Data with skewed class proportions is very common in real world, e.g., m6A-to-A ratio is typically 0.5% in mammal RNA samples1. For data with imbalanced labels, we used a weighed random sampler to reduce the impact of imbalanced data. First, each input data was assigned a weight reciprocal to the sample number of corresponding class. Then, the following random sampler selected data according to weights to ensure balanced data being sampled.

Model training and evaluation

We trained and tested TandemMod on public datasets (Curlcake and ELIGOS) and in vitro epitranscriptome (IVET) data (m1A, m6A, m5C, and unmodified) with the corresponding modification labels. Each model was trained using an input comprising 800,000 instances from both modified and control samples, and the test set was composed of 4000 instances. We used the Adam optimizer with a learning rate of 0.001 to train the models. Cross-entropy was used as loss function to update the parameters. The training process was stopped when the model performance on test set was convergent to avoid overfitting. Then, a series of validation tests were conducted to assess the model’s performance.

To evaluate the model’s fitting ability, we randomly split each dataset into a training set and a test set with a ratio of 4:1, and used the training set for model training and the testing set for model evaluation. The train-test split was performed using a python script located in our repository at

To assess the model’s generalization capacity, we set aside a portion of independent reads from select genes as test set, using the reads from remaining genes as the training set. We also performed cross dataset validation to further validate the model’s generalization performance. First, TandemMod models were trained on Curlcake datasets and validated on the ELIGOS dataset. Then, TandemMod models were trained on IVET datasets and tested on Curlcake and ELIGOS datasets, respectively. Finally, TandemMod models trained on IVET datasets were validated in two modification writer knock-out human cell lines (METTL3-KO and NSUN2-KO) and five WT cell lines (A549, HCT116, MCF7, HEPG2, and K562).

The classification performance was evaluated by the area under receiver-operating characteristic (ROC) curve and precision-recall (PR) curve. The ROC curve was created by plotting the true positive rate (TPR) and the false positive rate (FPR). The PR curve was created by precision and recall.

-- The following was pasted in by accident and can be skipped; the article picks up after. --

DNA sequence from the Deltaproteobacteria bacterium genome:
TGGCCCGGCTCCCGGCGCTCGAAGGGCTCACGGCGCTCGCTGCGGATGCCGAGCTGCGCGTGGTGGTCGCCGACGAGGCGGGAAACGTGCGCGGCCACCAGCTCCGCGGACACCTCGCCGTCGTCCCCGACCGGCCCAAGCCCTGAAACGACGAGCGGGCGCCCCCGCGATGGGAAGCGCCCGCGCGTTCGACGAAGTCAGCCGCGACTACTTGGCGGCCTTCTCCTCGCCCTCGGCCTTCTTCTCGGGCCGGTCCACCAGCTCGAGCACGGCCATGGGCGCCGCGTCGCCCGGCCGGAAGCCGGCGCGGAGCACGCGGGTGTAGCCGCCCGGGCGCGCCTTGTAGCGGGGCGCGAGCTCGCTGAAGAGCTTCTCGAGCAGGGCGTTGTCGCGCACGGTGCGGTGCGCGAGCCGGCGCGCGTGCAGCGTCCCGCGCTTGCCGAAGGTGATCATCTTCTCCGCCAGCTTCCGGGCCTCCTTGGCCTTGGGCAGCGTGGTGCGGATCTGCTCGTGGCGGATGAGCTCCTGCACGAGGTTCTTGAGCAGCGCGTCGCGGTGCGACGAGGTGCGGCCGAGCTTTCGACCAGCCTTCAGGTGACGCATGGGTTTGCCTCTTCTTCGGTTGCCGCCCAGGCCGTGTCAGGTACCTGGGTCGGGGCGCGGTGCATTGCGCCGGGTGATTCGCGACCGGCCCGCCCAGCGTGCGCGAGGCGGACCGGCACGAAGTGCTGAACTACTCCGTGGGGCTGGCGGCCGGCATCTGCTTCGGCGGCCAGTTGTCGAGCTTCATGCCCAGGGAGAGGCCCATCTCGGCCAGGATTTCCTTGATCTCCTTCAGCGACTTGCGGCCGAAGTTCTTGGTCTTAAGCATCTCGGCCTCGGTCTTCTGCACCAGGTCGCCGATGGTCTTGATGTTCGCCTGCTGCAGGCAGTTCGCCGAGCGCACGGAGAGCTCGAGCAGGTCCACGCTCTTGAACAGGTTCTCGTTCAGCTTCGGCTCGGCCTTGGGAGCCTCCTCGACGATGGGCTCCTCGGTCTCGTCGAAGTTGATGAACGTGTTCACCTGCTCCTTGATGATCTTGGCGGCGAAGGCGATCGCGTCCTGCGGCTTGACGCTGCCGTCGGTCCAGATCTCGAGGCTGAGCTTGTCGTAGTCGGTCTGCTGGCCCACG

$${{{{{\rm{True}}}}}} \; {{{{{\rm{Postive}}}}}} \; {{{{{\rm{Rate}}}}}}=\frac{{{{{{\rm{TP}}}}}}}{{{{{{\rm{TP}}}}}}+{{{{{\rm{FN}}}}}}}$$
$${{{{{\rm{False}}}}}} \; {{{{{\rm{Positive}}}}}} \; {{{{{\rm{Rate}}}}}}=\frac{{{{{{\rm{FP}}}}}}}{{{{{{\rm{FP}}}}}}+{{{{{\rm{TN}}}}}}}$$

Where TP, FP, TN, FN represents true positive, false positive, true negative, false negative, respectively.

Feature importance evaluation for the five input bases

In the TandemMod model, although features from five consecutive bases are utilized as input, the influence of each base is not uniform. To investigate which base the model predominantly focuses on, we conducted an evaluation of base-level feature importance of the trained TandemMod model. This was achieved by iteratively altering the features corresponding to each of the five bases and comparing the performance against the unaltered, baseline results.

Initially, the TandemMod m6A model trained on the IVET dataset was applied to the ELIGOS m6A dataset to establish the baseline accuracy. Then, for each of the five input bases from the ELIGOS m6A dataset, the base-level and current-level features corresponding to this base were set to 0, and tested with TandemMod to obtain disturbed accuracy. If a particular input base is more important than others, the error between the baseline accuracy and disturbed accuracy will be larger. Thus, the error can serve as a metric of feature importance for the five input bases.

Control of false positives

In tasks related to modification detection, false positives occur when the model wrongly predicts a site as modified when it’s actually unmodified. To tackle this issue, TandemMod employs a two-step strategy designed to control false positives effectively.

Step 1: Adjusting Probability Threshold: In the first step, we employ a read-level probability threshold cutoff. Typically, classification models use a probability threshold of 0.5 to make predictions. However, in TandemMod, we opt for a more conservative threshold of 0.95 to indicate a modified site in our predictions. This higher threshold helps eliminate less confident predictions, significantly reducing the occurrence of false positives.